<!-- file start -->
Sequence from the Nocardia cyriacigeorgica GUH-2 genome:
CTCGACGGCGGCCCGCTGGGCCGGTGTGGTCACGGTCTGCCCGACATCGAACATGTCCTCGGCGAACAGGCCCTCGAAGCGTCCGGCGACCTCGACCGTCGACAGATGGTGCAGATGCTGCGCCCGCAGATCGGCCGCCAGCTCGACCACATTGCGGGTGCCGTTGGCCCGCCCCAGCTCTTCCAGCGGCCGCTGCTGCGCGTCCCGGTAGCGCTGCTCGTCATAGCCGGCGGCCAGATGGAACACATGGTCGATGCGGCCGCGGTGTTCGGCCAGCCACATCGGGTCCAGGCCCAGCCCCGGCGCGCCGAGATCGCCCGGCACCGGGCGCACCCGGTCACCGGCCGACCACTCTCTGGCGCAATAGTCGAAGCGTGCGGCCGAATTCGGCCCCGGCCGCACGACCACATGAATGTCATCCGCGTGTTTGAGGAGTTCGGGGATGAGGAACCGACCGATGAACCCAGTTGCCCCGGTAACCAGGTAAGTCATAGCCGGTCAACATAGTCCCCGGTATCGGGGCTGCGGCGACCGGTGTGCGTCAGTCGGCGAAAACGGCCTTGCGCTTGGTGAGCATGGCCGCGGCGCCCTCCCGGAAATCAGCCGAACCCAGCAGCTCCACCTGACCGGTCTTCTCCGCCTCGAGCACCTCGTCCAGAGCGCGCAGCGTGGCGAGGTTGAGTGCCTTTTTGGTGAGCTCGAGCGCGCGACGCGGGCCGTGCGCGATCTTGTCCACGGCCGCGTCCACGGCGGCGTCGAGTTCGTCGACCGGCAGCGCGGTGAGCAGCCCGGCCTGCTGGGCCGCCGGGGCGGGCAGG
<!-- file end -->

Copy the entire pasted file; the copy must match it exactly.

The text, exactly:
Sequence from the Nocardia cyriacigeorgica GUH-2 genome:
CTCGACGGCGGCCCGCTGGGCCGGTGTGGTCACGGTCTGCCCGACATCGAACATGTCCTCGGCGAACAGGCCCTCGAAGCGTCCGGCGACCTCGACCGTCGACAGATGGTGCAGATGCTGCGCCCGCAGATCGGCCGCCAGCTCGACCACATTGCGGGTGCCGTTGGCCCGCCCCAGCTCTTCCAGCGGCCGCTGCTGCGCGTCCCGGTAGCGCTGCTCGTCATAGCCGGCGGCCAGATGGAACACATGGTCGATGCGGCCGCGGTGTTCGGCCAGCCACATCGGGTCCAGGCCCAGCCCCGGCGCGCCGAGATCGCCCGGCACCGGGCGCACCCGGTCACCGGCCGACCACTCTCTGGCGCAATAGTCGAAGCGTGCGGCCGAATTCGGCCCCGGCCGCACGACCACATGAATGTCATCCGCGTGTTTGAGGAGTTCGGGGATGAGGAACCGACCGATGAACCCAGTTGCCCCGGTAACCAGGTAAGTCATAGCCGGTCAACATAGTCCCCGGTATCGGGGCTGCGGCGACCGGTGTGCGTCAGTCGGCGAAAACGGCCTTGCGCTTGGTGAGCATGGCCGCGGCGCCCTCCCGGAAATCAGCCGAACCCAGCAGCTCCACCTGACCGGTCTTCTCCGCCTCGAGCACCTCGTCCAGAGCGCGCAGCGTGGCGAGGTTGAGTGCCTTTTTGGTGAGCTCGAGCGCGCGACGCGGGCCGTGCGCGATCTTGTCCACGGCCGCGTCCACGGCGGCGTCGAGTTCGTCGACCGGCAGCGCGGTGAGCAGCCCGGCCTGCTGGGCCGCCGGGGCGGGCAGG